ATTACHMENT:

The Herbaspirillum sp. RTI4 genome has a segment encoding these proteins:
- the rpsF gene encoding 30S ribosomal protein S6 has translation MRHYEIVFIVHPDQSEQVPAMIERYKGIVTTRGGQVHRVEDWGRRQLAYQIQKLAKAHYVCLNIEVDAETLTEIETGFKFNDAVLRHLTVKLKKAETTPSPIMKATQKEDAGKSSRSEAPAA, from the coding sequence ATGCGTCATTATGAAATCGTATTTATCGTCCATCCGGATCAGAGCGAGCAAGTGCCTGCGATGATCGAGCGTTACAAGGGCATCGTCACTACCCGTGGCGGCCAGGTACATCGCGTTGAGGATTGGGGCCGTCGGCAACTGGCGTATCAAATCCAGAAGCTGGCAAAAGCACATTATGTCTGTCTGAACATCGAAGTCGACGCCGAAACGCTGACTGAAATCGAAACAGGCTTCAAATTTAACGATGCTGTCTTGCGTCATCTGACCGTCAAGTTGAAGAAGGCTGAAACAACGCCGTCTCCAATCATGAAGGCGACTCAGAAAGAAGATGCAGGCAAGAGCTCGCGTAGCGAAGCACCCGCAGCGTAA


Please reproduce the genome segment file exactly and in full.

The Herbaspirillum sp. RTI4 genome has a segment encoding these proteins:
- the rpsF gene encoding 30S ribosomal protein S6 has translation MRHYEIVFIVHPDQSEQVPAMIERYKGIVTTRGGQVHRVEDWGRRQLAYQIQKLAKAHYVCLNIEVDAETLTEIETGFKFNDAVLRHLTVKLKKAETTPSPIMKATQKEDAGKSSRSEAPAA, from the coding sequence ATGCGTCATTATGAAATCGTATTTATCGTCCATCCGGATCAGAGCGAGCAAGTGCCTGCGATGATCGAGCGTTACAAGGGCATCGTCACTACCCGTGGCGGCCAGGTACATCGCGTTGAGGATTGGGGCCGTCGGCAACTGGCGTATCAAATCCAGAAGCTGGCAAAAGCACATTATGTCTGTCTGAACATCGAAGTCGACGCCGAAACGCTGACTGAAATCGAAACAGGCTTCAAATTTAACGATGCTGTCTTGCGTCATCTGACCGTCAAGTTGAAGAAGGCTGAAACAACGCCGTCTCCAATCATGAAGGCGACTCAGAAAGAAGATGCAGGCAAGAGCTCGCGTAGCGAAGCACCCGCAGCGTAA